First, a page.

You’ve heard of brining, but how about dry brining? Meet an even easier way to make juicier, more flavorful beef, poultry, pork, and more!
- Meat, poultry, or fish for brining
- Arrange meat, poultry, or fish on a rack set inside a rimmed baking sheet or pan.
- Sprinkle salt on all sides of the food. For steaks, chops, chicken pieces, and thicker fish fillets, use as much as you’d normally sprinkle on before cooking. For bigger meats like whole turkey, pork loin, or roast beef, use a heavy coating. (A rule of thumb for a whole chicken or turkey is 1 tablespoon coarse kosher salt or 1 1/2 teaspoons finely ground salt per 4 pounds of bird. And where you can, try to slip some of the salt under the skin.)
- For steaks, chops, chicken pieces, and thicker fish fillets, set aside uncovered at room temperature for 45 minutes. For bigger foods, set aside in the refrigerator uncovered overnight, or as long as 1 to 3 days. (Leaving the food uncovered will help with browning when you cook it, but if you don’t like the idea of uncovered raw protein in the fridge, cover it loosely with plastic wrap or foil.) The brine has done its job when the surface of the food is no longer wet.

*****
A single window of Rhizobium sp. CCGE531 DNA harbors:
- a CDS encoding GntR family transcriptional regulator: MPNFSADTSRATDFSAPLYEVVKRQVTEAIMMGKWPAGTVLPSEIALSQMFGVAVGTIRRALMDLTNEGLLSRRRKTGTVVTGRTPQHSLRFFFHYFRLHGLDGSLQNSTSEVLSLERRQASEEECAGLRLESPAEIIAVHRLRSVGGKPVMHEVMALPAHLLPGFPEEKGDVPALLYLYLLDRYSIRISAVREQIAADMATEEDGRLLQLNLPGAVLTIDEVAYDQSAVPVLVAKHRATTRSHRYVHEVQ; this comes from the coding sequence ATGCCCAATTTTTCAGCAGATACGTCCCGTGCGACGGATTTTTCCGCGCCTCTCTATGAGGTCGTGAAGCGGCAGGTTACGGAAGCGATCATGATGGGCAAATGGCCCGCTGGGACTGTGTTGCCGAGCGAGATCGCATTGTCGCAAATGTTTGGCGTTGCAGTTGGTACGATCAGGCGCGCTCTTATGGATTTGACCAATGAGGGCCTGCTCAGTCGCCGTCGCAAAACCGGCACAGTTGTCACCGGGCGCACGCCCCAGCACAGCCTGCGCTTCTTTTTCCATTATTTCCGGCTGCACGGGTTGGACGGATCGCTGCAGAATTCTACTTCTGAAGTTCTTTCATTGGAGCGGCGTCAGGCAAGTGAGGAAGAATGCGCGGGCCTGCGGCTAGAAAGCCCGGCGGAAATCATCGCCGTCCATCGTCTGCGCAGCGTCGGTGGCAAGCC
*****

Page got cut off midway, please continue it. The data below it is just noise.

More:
- Cook meat, poultry, or fish as you normally would, omitting any salt in the recipe. (Don’t rinse the food before cooking.)